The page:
In vivo cartilage stability. Immunohistochemistry for type X collagen, BSP, and MMP-13 on sections of hypertrophic cartilage generated in vitro by MSCs (as a positive control) and on sections of the cartilaginous constructs generated in vivo by sFlk1 MSCs 12 weeks after implantation. Scale bar = 50 µm. Abbreviations: BSP, bone sialoprotein; MMP-13, metalloproteinase-13; MSC, bone marrow-derived mesenchymal stromal/stem cell.
In vivo cartilage stability. Immunohistochemistry for type X collagen, BSP, and MMP-13 on sections of hypertrophic cartilage generated in vitro by MSCs (as a positive control) and on sections of the cartilaginous constructs generated in vivo by sFlk1 MSCs 12 weeks after implantation. Scale bar = 50 µm. Abbreviations: BSP, bone sialoprotein; MMP-13, metalloproteinase-13; MSC, bone marrow-derived mesenchymal stromal/stem cell.

Why did inhibition of VEGF signaling induce cartilage?  Inhibition of angiogenesis induced low oxygen tensions, which activated a growth factor called transforming growth factor-β.  Activation of the TGF-beta pathway robustly enhanced the formation of articular cartilage.

In vitro chondrogenesis at different oxygen tensions. Histological staining with Safranin-O and immunohistochemistry for type II collagen on constructs generated in vitro by naïve MSC cultured with (A) or without (B) TGFβ3 supplementation at 2% or 20% of oxygen tension. Scale bar = 50 µm. Expression levels of the mRNA for type II and X collagen, Gremlin-1, IHH TGFβ1 were quantified in pellets generated by naïve bone marrow-derived mesenchymal stromal/stem cells (C, D) cultured in the two different oxygen tensions. ∆Ct values were normalized to expression of the GAPDH housekeeping gene, and results are shown as mean ± SD (n = 6 samples/group from 3 independent experiments). ∗, p < .05, ∗∗∗, p < .001. Abbreviations: GAPDH, glyceraldehyde-3-phosphate dehydrogenase; IHH, Indian hedgehog; TGFβ, transforming grown factor-β.
In vitro chondrogenesis at different oxygen tensions. Histological staining with Safranin-O and immunohistochemistry for type II collagen on constructs generated in vitro by naïve MSC cultured with (A) or without (B) TGFβ3 supplementation at 2% or 20% of oxygen tension. Scale bar = 50 µm. Expression levels of the mRNA for type II and X collagen, Gremlin-1, IHH TGFβ1 were quantified in pellets generated by naïve bone marrow-derived mesenchymal stromal/stem cells (C, D) cultured in the two different oxygen tensions. ∆Ct values were normalized to expression of the GAPDH housekeeping gene, and results are shown as mean ± SD (n = 6 samples/group from 3 independent experiments). ∗, p < .05, ∗∗∗, p < .001. Abbreviations: GAPDH, glyceraldehyde-3-phosphate dehydrogenase; IHH, Indian hedgehog; TGFβ, transforming grown factor-β.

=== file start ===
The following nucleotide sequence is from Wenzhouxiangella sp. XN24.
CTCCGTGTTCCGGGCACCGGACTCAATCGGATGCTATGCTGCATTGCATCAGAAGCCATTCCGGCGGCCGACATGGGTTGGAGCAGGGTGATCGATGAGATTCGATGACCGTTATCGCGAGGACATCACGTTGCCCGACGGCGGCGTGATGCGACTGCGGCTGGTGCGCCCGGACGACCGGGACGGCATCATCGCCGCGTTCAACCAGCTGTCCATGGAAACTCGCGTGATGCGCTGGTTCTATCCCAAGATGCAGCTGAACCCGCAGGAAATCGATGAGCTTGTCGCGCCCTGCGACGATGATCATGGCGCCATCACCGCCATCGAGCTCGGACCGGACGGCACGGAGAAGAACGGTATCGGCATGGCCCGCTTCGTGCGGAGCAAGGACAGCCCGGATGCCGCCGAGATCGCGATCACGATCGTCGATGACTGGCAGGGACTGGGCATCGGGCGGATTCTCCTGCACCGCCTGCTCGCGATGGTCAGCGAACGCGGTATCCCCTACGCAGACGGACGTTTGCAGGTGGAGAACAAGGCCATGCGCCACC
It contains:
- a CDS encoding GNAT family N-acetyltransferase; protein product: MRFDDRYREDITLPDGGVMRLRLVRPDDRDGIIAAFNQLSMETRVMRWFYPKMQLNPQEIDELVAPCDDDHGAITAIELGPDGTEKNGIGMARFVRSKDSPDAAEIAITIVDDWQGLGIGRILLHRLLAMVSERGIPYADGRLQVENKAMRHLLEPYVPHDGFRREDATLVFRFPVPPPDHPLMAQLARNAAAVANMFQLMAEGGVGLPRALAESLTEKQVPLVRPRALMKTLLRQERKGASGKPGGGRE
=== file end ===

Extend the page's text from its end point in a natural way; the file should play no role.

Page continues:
Cartilage formation from MSCs was induced by blocking VEGF-mediated angiogenesis.  These results represent a remarkable advance in cartilage formation that can be used for regenerative treatments.  This cartilage formation was spontaneous and efficient and if it can be carried out with VEGF-inhibiting drugs rather than genetic engineering techniques, then we might have a transferable technique for making cartilage in the laboratory to treat osteoarthritis and other joint-based maladies.  Clinical trials will be required, but this is certainly an auspicious start.

Advertisements

Published by

mburatov

Professor of Biochemistry at Spring Arbor University (SAU) in Spring Arbor, MI. Have been at SAU since 1999. Author of The Stem Cell Epistles. Before that I was a postdoctoral research fellow at the University of Pennsylvania in Philadelphia, PA (1997-1999), and Sussex University, Falmer, UK (1994-1997). I studied Cell and Developmental Biology at UC Irvine (PhD 1994), and Microbiology at UC Davis (MA 1986, BS 1984).